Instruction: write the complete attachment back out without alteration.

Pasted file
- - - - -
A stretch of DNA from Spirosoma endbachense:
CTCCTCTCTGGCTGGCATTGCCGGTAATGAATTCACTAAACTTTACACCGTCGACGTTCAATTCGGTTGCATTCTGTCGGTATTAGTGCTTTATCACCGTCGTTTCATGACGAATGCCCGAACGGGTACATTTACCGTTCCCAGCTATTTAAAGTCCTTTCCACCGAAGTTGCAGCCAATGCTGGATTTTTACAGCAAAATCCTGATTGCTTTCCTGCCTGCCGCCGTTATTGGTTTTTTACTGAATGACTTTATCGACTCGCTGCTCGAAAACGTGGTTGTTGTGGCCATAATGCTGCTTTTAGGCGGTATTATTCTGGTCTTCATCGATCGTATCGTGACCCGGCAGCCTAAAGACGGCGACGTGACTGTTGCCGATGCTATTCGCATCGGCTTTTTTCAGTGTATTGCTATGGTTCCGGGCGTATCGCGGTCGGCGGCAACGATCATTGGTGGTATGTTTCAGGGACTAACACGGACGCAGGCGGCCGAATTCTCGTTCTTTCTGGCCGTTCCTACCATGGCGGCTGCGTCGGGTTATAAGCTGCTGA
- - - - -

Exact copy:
A stretch of DNA from Spirosoma endbachense:
CTCCTCTCTGGCTGGCATTGCCGGTAATGAATTCACTAAACTTTACACCGTCGACGTTCAATTCGGTTGCATTCTGTCGGTATTAGTGCTTTATCACCGTCGTTTCATGACGAATGCCCGAACGGGTACATTTACCGTTCCCAGCTATTTAAAGTCCTTTCCACCGAAGTTGCAGCCAATGCTGGATTTTTACAGCAAAATCCTGATTGCTTTCCTGCCTGCCGCCGTTATTGGTTTTTTACTGAATGACTTTATCGACTCGCTGCTCGAAAACGTGGTTGTTGTGGCCATAATGCTGCTTTTAGGCGGTATTATTCTGGTCTTCATCGATCGTATCGTGACCCGGCAGCCTAAAGACGGCGACGTGACTGTTGCCGATGCTATTCGCATCGGCTTTTTTCAGTGTATTGCTATGGTTCCGGGCGTATCGCGGTCGGCGGCAACGATCATTGGTGGTATGTTTCAGGGACTAACACGGACGCAGGCGGCCGAATTCTCGTTCTTTCTGGCCGTTCCTACCATGGCGGCTGCGTCGGGTTATAAGCTGCTGA